Understandably, frustrated parents can easily fall into the trap of seeing only the teenager’s faults and negative behaviors.  But if you constantly speak about their negative behaviors to them, this shapes how they see themselves, which then makes them feel bad about themselves, which makes them behave badly, which makes them feel bad.

This negative cycle goes nowhere good. It puts you into an emotional frenzy, but worse than that, it can hold your teen back from realizing his or her true potential.  One of the gifts you can give your teenager is to help them develop positive beliefs about themselves, about life and about others.


How to thrive instead of survive the teenage years 

So instead of surviving these teenage years, there are many things that parents can do to help their teens navigate this complex journey and make this a more exciting, purposeful and positive time in everyone’s life.  This is not to say that what I suggest will be easy to do. Not at all!  It will be extremely challenging because not only do teenagers push their parents away, but their behaviors can also be confusing, annoying and often hurtful.  But this is such an important period of their lives, and your lives, that it is worth the effort to learn how to make this a good time.

Essentially what parents need to learn is how to respond in practical ways that will support and strengthen the teen’s brain during its incredible spurt of growth and maturation.

There are many techniques parents can learn; you might be surprised to know what I consider to be the most important one!  It is the power of feeling and speaking about gratitude.


The neuroscience of gratitude  

Much research is being done which shows that feeling true gratitude increases happiness, optimism, compassion, self-esteem and improves health and sleep. It also reduces envy, sense of entitlement, self-centeredness and materialism.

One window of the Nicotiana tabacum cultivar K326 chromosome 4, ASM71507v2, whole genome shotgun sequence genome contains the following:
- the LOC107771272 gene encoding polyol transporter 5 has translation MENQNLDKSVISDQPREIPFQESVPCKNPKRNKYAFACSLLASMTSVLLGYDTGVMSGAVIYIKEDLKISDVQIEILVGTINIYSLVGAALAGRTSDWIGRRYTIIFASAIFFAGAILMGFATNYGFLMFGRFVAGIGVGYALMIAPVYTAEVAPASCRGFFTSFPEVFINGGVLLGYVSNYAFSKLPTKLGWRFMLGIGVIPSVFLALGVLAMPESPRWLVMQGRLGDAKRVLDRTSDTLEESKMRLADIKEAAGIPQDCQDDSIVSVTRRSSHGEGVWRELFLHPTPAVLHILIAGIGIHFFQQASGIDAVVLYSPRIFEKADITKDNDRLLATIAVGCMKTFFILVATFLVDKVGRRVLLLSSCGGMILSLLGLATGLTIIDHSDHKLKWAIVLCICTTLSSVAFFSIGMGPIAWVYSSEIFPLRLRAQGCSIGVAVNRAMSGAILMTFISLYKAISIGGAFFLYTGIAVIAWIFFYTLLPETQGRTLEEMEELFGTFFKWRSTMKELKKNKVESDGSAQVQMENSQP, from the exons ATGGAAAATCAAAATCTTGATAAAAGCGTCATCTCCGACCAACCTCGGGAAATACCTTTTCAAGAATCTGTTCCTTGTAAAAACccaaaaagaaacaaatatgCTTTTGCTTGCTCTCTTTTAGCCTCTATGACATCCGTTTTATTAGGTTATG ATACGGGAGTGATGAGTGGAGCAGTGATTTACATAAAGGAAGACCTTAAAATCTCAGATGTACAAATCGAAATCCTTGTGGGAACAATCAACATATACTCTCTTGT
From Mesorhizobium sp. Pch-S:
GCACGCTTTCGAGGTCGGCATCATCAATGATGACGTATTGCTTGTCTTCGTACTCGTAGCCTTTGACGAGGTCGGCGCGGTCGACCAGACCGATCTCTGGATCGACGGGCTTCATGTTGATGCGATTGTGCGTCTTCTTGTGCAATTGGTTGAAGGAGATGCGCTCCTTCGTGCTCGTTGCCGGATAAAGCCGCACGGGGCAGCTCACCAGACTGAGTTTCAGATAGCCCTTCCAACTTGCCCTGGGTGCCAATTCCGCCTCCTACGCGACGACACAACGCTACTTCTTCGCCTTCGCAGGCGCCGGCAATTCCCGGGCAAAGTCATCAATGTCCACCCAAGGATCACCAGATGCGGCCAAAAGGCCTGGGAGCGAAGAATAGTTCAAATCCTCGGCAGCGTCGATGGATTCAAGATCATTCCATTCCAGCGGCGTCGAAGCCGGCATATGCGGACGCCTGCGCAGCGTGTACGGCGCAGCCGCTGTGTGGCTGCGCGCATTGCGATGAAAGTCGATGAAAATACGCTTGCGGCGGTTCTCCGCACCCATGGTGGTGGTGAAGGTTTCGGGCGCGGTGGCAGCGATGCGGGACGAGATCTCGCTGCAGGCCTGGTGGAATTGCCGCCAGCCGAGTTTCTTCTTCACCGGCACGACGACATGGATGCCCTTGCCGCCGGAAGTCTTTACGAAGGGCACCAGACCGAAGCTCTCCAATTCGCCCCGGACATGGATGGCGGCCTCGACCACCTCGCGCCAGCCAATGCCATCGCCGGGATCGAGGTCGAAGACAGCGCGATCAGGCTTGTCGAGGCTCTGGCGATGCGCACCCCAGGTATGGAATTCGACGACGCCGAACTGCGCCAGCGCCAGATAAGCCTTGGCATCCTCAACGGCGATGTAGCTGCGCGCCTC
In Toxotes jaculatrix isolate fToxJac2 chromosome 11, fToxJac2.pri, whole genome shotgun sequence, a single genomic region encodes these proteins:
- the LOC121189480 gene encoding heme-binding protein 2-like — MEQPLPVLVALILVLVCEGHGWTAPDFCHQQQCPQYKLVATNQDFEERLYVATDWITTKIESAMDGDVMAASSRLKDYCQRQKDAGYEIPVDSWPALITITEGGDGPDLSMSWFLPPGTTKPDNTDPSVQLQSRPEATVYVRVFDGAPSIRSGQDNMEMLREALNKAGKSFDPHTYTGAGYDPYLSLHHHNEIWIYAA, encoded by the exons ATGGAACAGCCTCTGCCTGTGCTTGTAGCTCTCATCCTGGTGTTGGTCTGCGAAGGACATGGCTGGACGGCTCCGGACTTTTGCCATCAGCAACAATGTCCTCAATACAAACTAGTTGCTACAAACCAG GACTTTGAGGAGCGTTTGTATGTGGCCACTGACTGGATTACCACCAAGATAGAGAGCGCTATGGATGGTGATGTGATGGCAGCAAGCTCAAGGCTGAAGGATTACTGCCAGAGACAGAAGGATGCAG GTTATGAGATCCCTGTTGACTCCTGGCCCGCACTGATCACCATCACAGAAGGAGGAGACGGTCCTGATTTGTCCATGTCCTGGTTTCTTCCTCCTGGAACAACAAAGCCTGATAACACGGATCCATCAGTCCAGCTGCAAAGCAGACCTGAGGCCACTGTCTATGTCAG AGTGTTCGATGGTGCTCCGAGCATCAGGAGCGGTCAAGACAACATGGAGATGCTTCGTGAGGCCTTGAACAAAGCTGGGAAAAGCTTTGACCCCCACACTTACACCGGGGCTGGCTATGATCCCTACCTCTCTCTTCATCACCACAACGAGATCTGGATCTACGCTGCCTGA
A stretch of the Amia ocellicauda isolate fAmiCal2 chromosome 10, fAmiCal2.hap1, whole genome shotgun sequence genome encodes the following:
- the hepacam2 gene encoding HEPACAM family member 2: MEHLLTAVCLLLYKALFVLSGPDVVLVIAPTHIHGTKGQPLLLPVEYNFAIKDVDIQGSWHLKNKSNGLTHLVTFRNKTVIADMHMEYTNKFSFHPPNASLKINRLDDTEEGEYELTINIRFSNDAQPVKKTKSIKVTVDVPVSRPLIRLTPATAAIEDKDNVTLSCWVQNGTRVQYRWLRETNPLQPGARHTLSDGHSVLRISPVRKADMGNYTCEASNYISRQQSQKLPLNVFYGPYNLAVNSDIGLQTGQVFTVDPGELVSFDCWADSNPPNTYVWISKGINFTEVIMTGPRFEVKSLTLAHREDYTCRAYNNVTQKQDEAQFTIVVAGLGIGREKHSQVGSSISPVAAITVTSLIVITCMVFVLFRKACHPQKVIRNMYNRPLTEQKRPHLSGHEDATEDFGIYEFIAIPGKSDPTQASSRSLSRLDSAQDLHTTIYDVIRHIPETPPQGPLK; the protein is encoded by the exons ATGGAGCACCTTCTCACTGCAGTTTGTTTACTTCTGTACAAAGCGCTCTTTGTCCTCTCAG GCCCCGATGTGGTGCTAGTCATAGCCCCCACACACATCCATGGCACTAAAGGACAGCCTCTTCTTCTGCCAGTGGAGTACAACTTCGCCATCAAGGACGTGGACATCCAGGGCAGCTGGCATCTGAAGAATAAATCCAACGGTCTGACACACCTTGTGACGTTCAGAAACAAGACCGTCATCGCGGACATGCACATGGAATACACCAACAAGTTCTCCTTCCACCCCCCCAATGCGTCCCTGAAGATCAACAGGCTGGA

Think about it.  Most of us go through the day taking the positives for granted and hardly storing them in our memory bank, but we instantly register and feel, then speak about negative experiences and events.  Research shows our brains (all of us, not only teenagers) automatically look for the negatives far more than the positives. This is how our brains are wired.  The good news is that we can literally rewire our brains and change our nervous systems, for the better, by consistently practicing gratitude.

The practice of gratitude is one of the most powerful tools you can give your teens to take into the world with them.


Show them how to make gratitude a way of life:

  • Teach your kids to consciously look for the good things that are happening every moment of every day.
  • Help them really feel the emotion of gratitude for these good things.
  • Encourage them to speak out loud about how grateful they are feeling.
  • Start a tradition that at dinner time or before going to bed each member of the family shares at least 3 things they are grateful for that happened that day.


Here’s the kicker  

You cannot teach your children to make gratitude a way of life unless they see you doing it. Warning: It’s habit forming!


For more information about Dr. Sandy Gluckman and her live and online workshops,

see www.parentstakecharge.com.